Thursday, March 31, 2016

Cubii and Gramovox Featured on WTTW


Crowdfunded Businesses Get a Running Start
Chicago Tonight
Nick Blumberg | March 31, 2016 3:31 pm

Watch the full segment here:

Crowdfunding – small, individual investors pitching in to fund a product or a project – has seen massive growth over the last several years.

According to one industry analyst, in 2016 crowdfunding could surpass venture capital as a source of cash for entrepreneurs.

Here in Chicago, some very successful startups have used crowdfunding to get their businesses not just off the ground, but off to a running start.

Still, while a successful Kickstarter campaign is undoubtedly a good sign for what's to come, it's hardly the full picture for the company or the consumer.


Phil Ponce: Sitting at a desk all day is the reality for many office workers, but it’s also a well-documented source of health woes. So, three University of Chicago grads came up with the idea of a small, under-desk elliptical to keep active at work. It launched on Kickstarter in the summer of 2014 to what co-founder Shivani Jain calls an overwhelming response.

Shivani Jain, co-founder of Cubii: We had raised three-point-five times our goal, and we were over the moon, and we were just really happy that this was a success. But then, very soon reality started to kick in. We had 1,100 people who had trusted us, who had invested in us and wanted to see us deliver a product that’s going to make a difference in their lives.

Ponce: The product went through several iterations and several months of delays.

Jain: We ended the campaign in August and we had promised the backers that we’re going to deliver by January 2015. That was not going to happen.

Ryota Sekine, Cubii co-founder: Because our volumes weren’t too large, a lot of manufacturers hesitate to work with a smaller company because of the initial investments involved.

Ponce: Cubii finally shipped in December, 12 months after their target. Its founders freely admit Kickstarter gave them cash, but not all the know-how they needed. A lot of advisers helped them get up and running. Those advisers don’t come built-in with a crowdfunding site, like they might with venture capital. But they’re often key for startups.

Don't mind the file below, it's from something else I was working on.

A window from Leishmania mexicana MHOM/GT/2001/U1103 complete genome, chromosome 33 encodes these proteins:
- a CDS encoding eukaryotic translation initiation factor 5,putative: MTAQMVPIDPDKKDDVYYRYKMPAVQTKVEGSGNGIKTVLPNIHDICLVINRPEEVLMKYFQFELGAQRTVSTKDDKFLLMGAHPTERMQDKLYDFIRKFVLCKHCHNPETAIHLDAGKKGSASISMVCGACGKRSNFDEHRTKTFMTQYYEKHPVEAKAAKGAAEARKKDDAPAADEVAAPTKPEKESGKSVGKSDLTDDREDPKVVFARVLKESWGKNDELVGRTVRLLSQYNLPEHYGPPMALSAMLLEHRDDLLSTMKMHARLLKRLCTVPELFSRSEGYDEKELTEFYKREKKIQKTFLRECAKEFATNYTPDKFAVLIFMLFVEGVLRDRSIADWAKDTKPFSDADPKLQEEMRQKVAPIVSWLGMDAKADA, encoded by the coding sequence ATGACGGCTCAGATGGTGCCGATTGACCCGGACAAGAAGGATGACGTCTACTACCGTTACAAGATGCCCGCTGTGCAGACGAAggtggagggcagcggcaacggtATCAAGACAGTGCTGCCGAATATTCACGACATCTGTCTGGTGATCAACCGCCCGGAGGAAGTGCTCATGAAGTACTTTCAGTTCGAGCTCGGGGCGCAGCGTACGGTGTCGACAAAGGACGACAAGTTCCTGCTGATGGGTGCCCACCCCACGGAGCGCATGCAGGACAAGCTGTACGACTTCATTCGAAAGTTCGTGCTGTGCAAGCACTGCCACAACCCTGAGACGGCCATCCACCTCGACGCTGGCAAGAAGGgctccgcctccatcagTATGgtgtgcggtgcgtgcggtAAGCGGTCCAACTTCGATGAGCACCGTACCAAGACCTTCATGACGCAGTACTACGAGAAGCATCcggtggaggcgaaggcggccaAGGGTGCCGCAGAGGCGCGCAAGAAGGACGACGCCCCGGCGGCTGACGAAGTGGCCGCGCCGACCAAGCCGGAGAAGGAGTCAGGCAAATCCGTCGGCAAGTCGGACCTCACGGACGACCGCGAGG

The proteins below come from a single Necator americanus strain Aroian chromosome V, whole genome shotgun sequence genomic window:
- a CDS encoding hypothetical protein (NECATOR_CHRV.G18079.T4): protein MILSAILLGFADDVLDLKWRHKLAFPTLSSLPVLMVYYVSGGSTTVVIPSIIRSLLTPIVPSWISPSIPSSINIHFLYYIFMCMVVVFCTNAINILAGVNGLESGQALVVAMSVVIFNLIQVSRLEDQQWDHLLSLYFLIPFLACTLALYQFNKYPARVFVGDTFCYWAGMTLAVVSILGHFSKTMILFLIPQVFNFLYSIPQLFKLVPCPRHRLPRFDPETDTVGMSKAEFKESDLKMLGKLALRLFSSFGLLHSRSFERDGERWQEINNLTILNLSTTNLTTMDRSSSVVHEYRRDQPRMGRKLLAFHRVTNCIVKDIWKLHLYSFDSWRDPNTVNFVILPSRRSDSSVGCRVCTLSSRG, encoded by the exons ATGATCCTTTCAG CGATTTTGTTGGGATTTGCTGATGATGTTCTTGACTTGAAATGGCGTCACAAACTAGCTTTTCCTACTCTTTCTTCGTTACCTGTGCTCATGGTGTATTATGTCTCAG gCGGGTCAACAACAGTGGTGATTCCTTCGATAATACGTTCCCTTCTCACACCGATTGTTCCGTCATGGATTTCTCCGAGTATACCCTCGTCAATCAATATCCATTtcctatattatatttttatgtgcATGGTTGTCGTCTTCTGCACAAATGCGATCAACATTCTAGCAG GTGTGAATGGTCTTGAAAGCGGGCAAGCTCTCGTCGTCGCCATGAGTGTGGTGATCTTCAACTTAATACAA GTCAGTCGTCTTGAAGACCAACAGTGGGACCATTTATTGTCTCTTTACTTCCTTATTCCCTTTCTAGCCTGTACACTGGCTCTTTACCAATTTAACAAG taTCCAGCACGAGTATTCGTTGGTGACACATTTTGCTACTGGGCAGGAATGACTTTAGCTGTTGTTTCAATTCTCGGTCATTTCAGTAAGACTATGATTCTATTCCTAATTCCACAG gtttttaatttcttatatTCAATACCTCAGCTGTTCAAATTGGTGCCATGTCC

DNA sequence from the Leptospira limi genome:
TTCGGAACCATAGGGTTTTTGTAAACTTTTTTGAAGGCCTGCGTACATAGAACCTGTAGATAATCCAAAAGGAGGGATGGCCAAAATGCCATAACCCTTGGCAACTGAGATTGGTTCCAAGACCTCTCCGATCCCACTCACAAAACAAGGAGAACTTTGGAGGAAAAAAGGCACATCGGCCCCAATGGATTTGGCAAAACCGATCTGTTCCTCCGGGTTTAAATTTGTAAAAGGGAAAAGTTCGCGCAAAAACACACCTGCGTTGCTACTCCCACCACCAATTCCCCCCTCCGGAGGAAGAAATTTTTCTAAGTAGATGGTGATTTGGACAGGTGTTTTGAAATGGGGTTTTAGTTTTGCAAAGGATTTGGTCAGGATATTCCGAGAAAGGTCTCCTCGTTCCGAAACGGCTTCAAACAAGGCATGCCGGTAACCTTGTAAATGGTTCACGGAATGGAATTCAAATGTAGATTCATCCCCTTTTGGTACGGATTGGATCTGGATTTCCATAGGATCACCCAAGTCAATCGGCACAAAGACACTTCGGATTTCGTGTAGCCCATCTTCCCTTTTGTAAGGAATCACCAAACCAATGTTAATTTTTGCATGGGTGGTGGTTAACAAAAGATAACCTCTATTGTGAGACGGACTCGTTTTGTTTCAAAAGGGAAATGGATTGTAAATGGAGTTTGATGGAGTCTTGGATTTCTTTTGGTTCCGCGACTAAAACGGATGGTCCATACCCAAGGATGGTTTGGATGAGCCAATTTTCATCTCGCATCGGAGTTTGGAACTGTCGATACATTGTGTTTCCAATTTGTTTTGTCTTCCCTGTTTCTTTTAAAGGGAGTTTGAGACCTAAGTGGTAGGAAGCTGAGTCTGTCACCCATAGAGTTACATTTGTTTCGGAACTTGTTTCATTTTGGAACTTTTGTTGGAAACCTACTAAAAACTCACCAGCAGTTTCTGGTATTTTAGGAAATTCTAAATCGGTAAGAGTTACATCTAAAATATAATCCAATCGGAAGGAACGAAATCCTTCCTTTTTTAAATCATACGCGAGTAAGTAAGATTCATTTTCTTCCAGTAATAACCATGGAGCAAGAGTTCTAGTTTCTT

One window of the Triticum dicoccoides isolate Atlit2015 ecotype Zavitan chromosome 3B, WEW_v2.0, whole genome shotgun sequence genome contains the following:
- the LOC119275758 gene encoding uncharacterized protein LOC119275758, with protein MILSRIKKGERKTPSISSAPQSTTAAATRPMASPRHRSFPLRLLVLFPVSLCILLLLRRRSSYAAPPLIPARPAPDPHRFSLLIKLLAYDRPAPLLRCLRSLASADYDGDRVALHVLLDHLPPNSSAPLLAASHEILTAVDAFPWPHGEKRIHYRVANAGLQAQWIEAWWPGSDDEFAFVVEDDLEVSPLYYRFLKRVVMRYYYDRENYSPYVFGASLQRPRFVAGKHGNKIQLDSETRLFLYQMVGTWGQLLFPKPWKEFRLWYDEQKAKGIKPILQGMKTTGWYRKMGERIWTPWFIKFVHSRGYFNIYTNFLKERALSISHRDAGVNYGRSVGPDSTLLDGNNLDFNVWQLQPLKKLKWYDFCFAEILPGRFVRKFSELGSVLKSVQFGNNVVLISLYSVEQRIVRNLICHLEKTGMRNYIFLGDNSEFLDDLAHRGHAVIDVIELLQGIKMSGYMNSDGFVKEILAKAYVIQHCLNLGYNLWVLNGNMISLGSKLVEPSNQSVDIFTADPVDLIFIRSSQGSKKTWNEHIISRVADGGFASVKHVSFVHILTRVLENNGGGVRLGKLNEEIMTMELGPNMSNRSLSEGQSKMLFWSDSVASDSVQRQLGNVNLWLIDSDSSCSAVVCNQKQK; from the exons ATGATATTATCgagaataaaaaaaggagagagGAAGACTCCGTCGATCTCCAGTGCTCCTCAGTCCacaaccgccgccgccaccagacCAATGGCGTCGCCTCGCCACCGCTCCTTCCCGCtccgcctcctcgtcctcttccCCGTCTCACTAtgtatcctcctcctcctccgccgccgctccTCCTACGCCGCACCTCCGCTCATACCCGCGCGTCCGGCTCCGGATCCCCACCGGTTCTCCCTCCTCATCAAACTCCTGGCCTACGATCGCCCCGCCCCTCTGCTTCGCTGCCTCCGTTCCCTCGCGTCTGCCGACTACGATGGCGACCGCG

Waverly Deutsch, University of Chicago: Advisers do things like help them not make the mistakes that everybody else has made, help them correct mistakes quickly and learn from them, help them really think about strategy and execution. So it’s not just, what’s the right thing to do, but exactly how are we going to do it, and connect them to resources – so make introductions to potential hires, potential funders, potential customers, things like that.

Ponce: So, here’s some free advice from Deutsch, for investors and entrepreneurs – things take longer than you think.

Deutsch: I’ve participated in many Kickstarter campaigns, and not a single one of them has shipped in the deadline that they thought they would ship by. Everything takes longer.

Ponce: Patience might not have been Pavan Bapu’s strongest quality. He’s the guy behind Gramovox, a company that aims to blend vintage design and modern technology in home audio. He was so eager to get started he quit his job with just $10,000 in the bank.

Pavan Bapu, founder and CEO of Gramovox: Pretty embarrassing. Probably should have saved more money.

Ponce: Gramovox’s first product was a Bluetooth-enabled gramophone-style speaker, which launched on Kickstarter in November of 2013.

Bapu: It was tough to get hardware venture capitalists to invest in a product that didn’t exist, didn’t have any market traction or validation, so they’re betting on it blindly.

Ponce: After huge success with the Bluetooth gramophone and an influx of cash from bigger investors, Gramovox went back to Kickstarter to help launch the floating record vertical turntable. You might wonder, why go back to crowdfunding when the company’s up and running? Bapu says it’s not just money. It’s market research.

Bapu: Their validation of your product gives you great forecasting ability into the viability of the product long term.

Ponce: And you get valuable feedback from people who feel invested in your product – no pun intended. Here’s an example.

Bapu: We had a volume knob in the front and we had an on-and-off switch in the back, and there were lots of Kickstarter backers that said, ‘You know, you really should simplify that experience.’ So we incorporated the on-and-off with the volume controls in the front. When you turn it on, it clicks on, and then as you continue clockwise the volume increases, or decreases as you go counterclockwise.

Ponce: So, crowd-funded startups get money, exposure, and feedback – but they face a lot of competition for dollars. Waverly Deutsch says the next big frontier is equity crowdfunding. Basically, buying stock in startups, which she says raises some concerns.

Deutsch: You’re getting a relatively unsophisticated group of investors trying to do what angel investors and venture capitalists spend a lot of time, energy, and due diligence doing, which is investing in startups. Well now we’re getting the everyday man on the street who can put $5,000, $10,000 into an equity deal when startup failure rate is pretty high, are we going to get another bubble, and this one that’s going to more directly affect individual consumers?

Ponce: And just as equity investing isn’t right for all or even most people, Cubii’s Shivani Jain says crowdfunding for startup capital isn’t right for every business.

Jain: You get a lot of exposure, and you’re out there, and your brand is out there, and you have all these great customers, but because it’s so high-profile, if you fail for whatever reason – just because, nothing to do with your product, maybe the time is not right – then you fail on that scale as well. So, really evaluating when is the right time and whether it’s the right thing for you.

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